Skip to main content

Stellar Astrophysics

Selected Publications

S. Owocki, Radiatively driven stellar winds from hot stars, review article for Encyclopedia of Astronomy and Astrophysics. [PDF] B. Riaz and J. E. Gizis, New brown dwarf disks in the TW Hydrae Association, Astrophys. J. 681, 1584 (2009). [URL] P. A. Cassak, D. J. Mullan, and M. A. Shay, From solar and stellar flares to coronal heating: Theory and observations of how magnetic reconnection regulates coronal conditions, Astrophys. J. 676, L69 (2008). [URL] T. M. Lawlor, T. R. Young, T. A. Johnson, and J. MacDonald, Single and binary evolution of Population III stars and their supernova explosions, Monthly Notices Royal Astron. Soc. 384, 1533 (2008). A. Ud-Doula, S. P. Owocki, and R. H. D. Townsend, Dynamical simulations of magnetically channelled line-driven stellar winds - III. Angular momentum loss and rotational spin-down, Monthly Notices Royal Astron. Soc. 392, 1022 (2009).


The primary focus of astronomy research at Delaware is on stellar astrophysics; the branch of astronomy concerned with the study of stellar structure and evolution, the atmospheres and winds of stars, and stellar oscillations. NASA has identified four "Big Questions"  for astrophysics aimed at discovering the origin, structure and evolution of the cosmos.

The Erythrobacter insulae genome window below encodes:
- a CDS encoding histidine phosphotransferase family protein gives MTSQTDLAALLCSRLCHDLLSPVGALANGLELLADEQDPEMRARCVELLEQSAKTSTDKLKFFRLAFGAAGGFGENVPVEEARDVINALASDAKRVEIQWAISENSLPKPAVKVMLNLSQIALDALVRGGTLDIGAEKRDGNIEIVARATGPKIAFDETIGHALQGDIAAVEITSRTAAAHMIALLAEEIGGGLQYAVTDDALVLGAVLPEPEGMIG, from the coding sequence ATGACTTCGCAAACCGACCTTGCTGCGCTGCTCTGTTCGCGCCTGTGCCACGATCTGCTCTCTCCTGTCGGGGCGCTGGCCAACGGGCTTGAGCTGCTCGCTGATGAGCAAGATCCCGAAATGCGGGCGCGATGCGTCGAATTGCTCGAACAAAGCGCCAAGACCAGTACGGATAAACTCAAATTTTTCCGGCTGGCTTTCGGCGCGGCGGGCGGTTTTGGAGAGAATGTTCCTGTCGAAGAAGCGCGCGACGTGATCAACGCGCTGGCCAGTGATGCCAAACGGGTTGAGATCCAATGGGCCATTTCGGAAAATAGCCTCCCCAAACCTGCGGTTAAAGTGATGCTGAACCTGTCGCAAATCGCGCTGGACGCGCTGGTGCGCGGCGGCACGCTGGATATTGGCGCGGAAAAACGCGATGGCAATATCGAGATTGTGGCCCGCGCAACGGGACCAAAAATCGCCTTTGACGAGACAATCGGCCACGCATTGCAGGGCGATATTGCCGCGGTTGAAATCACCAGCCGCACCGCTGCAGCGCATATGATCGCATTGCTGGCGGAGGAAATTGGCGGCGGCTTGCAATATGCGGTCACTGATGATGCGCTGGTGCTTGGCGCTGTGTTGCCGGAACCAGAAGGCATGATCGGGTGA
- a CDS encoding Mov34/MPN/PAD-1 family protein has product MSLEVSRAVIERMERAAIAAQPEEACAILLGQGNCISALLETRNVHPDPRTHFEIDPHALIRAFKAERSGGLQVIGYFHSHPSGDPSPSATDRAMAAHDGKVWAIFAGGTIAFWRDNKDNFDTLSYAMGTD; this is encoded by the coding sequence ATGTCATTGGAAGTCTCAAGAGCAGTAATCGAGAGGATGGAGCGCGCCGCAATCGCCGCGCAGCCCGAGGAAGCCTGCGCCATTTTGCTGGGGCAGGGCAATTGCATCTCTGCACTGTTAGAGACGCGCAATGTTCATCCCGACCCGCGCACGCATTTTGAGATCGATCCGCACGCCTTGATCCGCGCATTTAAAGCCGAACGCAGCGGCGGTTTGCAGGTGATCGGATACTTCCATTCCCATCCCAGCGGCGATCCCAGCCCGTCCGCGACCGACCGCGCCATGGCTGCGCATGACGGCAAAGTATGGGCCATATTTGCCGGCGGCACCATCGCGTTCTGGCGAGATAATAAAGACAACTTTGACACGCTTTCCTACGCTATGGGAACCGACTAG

At the end of the Big Bang, normal matter in the Universe was mostly hydrogen and helium, with no elements heavier than boron. However our world today, including life, is possible only because of the existence of heavier elements such as carbon, nitrogen, oxygen, silicon, and iron, which are made by fusion reactions in the hot interiors of stars. Relevant questions being addressed at Delaware include how do the first generations of stars differ from later generations in their evolution, explosions as supernova, and production of heavy elements? What are the mechanisms by which massive stars return heavy elements to the interstellar medium, from which new stars form? How are magnetic fields produced in massive stars? How do magnetic fields influence the evolution of stars, and the way they lose mass? An exciting new idea is that stochastically excited waves in massive stars can transport angular momentum in such a way that the outer parts of the star rotate rapidly. This idea is particularly relevant to models of gamma-ray bursters, the most energetic stellar phenomenon in the Universe.